- Resuscitative thoracostomy,
- Finger and tube thoracostomy,
- Surgical cricothyroidotomy,
- Limb amputation,
- Major incident command and control, and
- Advanced extrication support and management.
The suite will provide projected scenery, temperature controls, audio visual equipment and lifelike patient mannequins – a stark contrast to and improvement of the current portacabin training rooms available.”
AirMed&Rescue spoke to US-based Metro Aviation, which has a different approach altogether. COO Kenny Morrow told us: “Metro has never set growth or expansion goals or quotas. We value a slow and steady growth. We have continued on with business as usual, trying to help our operations and business customers succeed. We understand that a lot of businesses, especially health centers, are being much more cautious regarding capital expenditures, so we are helping our customers navigate through that with creative solutions.”
RACQ LifeFlight operates both rescue helicopters locally and international fixed-wing air medical services. Van de Velde said that the RACQ LifeFlight Rescue Air Ambulance Jets remained busy throughout the pandemic, despite the downturn in international patient numbers: “The jets have always performed missions in Queensland and Australia, as well as overseas, so the service was able to focus on supporting locals in our own state of Queensland.”
On top of that, the business utilized the drop in international airlifts to explore new development opportunities – LifeFlight engaged with key partners to support global organizations with their Covid management plans, through provision of international aeromedical fixed-wing repatriation services, including the transportation of Covid-positive patients.”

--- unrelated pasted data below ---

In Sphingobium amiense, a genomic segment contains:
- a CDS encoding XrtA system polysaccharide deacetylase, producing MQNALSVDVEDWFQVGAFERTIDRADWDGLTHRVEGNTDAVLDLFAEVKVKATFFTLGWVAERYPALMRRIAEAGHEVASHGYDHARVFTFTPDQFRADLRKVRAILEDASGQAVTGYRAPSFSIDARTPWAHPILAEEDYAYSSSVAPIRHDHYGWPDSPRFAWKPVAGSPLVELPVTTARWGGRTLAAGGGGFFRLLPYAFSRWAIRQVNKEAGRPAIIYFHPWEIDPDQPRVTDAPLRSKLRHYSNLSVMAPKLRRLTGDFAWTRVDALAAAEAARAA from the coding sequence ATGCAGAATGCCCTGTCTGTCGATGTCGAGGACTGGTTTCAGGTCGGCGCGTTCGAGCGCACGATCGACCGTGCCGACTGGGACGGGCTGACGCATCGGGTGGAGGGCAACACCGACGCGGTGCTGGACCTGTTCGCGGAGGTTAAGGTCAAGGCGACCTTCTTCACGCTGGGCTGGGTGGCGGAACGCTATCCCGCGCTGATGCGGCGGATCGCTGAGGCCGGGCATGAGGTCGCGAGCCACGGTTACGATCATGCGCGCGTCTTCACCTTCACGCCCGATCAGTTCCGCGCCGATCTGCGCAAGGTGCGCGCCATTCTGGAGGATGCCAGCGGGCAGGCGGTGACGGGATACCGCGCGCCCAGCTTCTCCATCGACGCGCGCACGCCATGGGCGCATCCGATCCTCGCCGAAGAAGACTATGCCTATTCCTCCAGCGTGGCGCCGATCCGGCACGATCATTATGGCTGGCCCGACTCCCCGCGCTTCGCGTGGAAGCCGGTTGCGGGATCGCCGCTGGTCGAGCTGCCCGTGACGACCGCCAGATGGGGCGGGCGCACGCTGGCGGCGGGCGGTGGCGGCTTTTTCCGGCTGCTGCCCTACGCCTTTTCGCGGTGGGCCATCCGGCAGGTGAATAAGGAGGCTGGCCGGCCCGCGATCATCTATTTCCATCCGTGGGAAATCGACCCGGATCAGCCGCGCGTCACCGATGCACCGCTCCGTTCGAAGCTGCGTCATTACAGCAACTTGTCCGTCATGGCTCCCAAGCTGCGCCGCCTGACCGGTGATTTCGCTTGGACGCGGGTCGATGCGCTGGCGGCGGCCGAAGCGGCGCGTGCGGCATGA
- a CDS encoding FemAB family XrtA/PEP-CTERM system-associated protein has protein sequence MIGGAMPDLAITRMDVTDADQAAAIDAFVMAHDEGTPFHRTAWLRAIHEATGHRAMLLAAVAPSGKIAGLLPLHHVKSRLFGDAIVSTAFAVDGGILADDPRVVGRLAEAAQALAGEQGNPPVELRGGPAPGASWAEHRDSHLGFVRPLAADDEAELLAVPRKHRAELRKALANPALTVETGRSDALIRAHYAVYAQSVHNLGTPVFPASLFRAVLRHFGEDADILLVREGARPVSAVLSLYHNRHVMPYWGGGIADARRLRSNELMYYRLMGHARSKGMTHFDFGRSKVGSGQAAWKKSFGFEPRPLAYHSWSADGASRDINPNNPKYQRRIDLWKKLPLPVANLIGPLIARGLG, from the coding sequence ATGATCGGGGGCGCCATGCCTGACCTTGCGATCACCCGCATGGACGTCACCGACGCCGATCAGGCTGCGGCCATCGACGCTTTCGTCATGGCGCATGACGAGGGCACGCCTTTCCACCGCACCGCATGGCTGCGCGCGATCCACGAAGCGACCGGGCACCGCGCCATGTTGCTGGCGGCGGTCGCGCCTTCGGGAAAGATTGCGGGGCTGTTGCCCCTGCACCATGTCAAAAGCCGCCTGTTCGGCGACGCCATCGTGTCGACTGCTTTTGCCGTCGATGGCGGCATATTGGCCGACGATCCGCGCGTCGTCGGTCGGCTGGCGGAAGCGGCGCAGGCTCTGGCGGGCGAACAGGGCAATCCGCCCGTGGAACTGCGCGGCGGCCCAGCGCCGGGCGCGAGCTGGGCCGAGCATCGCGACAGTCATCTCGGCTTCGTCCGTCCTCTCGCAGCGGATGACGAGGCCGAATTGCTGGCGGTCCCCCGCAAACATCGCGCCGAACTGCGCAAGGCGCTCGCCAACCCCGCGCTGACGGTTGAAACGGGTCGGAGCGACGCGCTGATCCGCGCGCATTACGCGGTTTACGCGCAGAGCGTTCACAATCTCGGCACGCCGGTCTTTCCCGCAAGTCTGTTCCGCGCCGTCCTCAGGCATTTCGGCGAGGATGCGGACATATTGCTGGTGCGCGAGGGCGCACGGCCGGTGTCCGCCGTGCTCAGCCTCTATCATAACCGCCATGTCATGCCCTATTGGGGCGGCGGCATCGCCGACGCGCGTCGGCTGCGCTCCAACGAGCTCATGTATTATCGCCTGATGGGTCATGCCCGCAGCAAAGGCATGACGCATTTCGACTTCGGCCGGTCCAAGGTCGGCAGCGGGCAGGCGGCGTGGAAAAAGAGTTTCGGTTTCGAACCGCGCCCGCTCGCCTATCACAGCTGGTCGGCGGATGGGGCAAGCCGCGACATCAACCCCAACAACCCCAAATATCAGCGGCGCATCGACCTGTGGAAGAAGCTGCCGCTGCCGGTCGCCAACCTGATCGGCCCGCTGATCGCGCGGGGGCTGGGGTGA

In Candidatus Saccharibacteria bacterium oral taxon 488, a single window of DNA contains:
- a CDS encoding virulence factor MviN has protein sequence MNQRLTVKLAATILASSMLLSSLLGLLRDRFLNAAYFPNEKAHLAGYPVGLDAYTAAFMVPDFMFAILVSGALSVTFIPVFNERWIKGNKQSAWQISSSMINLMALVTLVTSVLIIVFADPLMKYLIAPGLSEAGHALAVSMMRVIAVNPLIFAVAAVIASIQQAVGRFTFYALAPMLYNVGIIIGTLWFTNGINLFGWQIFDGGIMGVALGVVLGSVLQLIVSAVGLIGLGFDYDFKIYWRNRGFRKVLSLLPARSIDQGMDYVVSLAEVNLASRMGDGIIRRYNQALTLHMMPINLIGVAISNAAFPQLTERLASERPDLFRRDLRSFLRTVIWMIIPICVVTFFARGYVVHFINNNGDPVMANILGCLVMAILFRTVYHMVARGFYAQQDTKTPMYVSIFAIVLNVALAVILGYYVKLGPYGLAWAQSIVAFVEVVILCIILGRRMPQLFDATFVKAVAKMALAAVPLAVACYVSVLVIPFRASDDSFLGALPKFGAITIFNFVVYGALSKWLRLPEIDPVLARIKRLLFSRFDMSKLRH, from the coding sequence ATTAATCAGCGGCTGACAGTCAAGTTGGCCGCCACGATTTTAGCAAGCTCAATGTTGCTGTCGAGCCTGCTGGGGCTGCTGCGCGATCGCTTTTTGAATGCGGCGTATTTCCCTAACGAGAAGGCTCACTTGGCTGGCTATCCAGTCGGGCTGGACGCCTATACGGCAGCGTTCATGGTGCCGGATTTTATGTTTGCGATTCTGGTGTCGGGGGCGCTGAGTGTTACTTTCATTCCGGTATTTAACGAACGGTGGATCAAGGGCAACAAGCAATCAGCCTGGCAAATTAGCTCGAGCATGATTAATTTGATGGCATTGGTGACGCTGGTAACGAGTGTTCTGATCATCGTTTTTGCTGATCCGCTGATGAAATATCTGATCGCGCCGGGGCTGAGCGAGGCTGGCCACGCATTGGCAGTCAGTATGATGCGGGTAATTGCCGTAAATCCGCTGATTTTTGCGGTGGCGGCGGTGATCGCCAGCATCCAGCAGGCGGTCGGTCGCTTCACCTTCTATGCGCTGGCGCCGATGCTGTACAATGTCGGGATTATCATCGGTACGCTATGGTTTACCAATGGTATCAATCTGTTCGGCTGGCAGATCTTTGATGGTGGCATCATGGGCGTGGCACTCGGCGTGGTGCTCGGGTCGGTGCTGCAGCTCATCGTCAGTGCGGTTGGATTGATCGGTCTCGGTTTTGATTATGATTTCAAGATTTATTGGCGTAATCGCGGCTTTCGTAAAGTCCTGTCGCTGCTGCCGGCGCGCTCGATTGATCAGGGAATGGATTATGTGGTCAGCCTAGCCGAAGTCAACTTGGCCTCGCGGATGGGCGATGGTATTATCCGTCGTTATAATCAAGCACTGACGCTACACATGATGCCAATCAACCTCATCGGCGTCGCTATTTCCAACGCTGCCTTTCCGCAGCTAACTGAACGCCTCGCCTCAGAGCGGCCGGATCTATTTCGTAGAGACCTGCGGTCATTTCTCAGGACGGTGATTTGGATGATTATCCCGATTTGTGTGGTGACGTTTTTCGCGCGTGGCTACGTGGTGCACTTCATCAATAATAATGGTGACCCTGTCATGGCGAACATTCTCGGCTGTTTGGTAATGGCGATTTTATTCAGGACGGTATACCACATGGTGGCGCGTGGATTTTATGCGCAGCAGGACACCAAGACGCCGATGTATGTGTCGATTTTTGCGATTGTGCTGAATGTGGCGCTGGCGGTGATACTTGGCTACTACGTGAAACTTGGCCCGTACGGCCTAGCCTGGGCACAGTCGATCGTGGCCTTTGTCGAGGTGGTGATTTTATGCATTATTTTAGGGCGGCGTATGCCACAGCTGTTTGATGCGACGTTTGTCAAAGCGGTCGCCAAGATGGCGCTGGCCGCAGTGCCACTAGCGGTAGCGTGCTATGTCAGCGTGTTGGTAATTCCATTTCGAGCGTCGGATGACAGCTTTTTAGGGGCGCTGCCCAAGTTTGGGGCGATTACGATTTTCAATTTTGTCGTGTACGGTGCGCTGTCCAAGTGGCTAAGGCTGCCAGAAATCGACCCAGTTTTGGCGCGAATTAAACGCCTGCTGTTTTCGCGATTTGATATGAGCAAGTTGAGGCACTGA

Simple missions become very complicated
Looking ahead to the next 12 months, while there are plans to invest in new aircraft – which were already afoot anyway – it was difficult for any of the providers we spoke to for this feature to come up with any major challenges they are facing that don’t involve coronavirus in some way, shape or form. The next 12 months are going to hinge upon the global reaction to the pandemic’s infection levels.
“Missions that were once simple, can quickly become very complex as countries react to rising infection levels in their borders,” said Schomaker. “So a mission that was all planned on one day, could be thrown into disarray the following morning as borders are closed, flight or landing permits are rescinded, and layovers to enable crew rest times to be observed can no longer take place.” International fixed-wing medical providers have to be agile and reactive – which in itself is not an issue – that has always been the case, after all – but it’s the fact that things can change at such short notice that makes it all the more complicated. “All the things that we used to take for granted can no longer be guaranteed, and with rules changing day by day, we are faced with major challenges to overcome,” concluded Schomaker.
A key initiative of 2020 is the upgrade to LifeFlight's systems and capabilities in the Communications Co-ordination and Control Centre, to provide enhanced operational oversight of all our aeromedical taskings
LifeFlight actually had a positive year, if you take a step back from the immediate problem of Covid-19. It welcomed three new Challenger 604 jets in February – perfect timing really. 2020, though, was always going to be a year of change for the organization, as van de Velde explained: “A key initiative of 2020 is the upgrade to our systems and capabilities in the Communications Co-ordination and Control Centre, to provide enhanced operational oversight of all our aeromedical taskings.”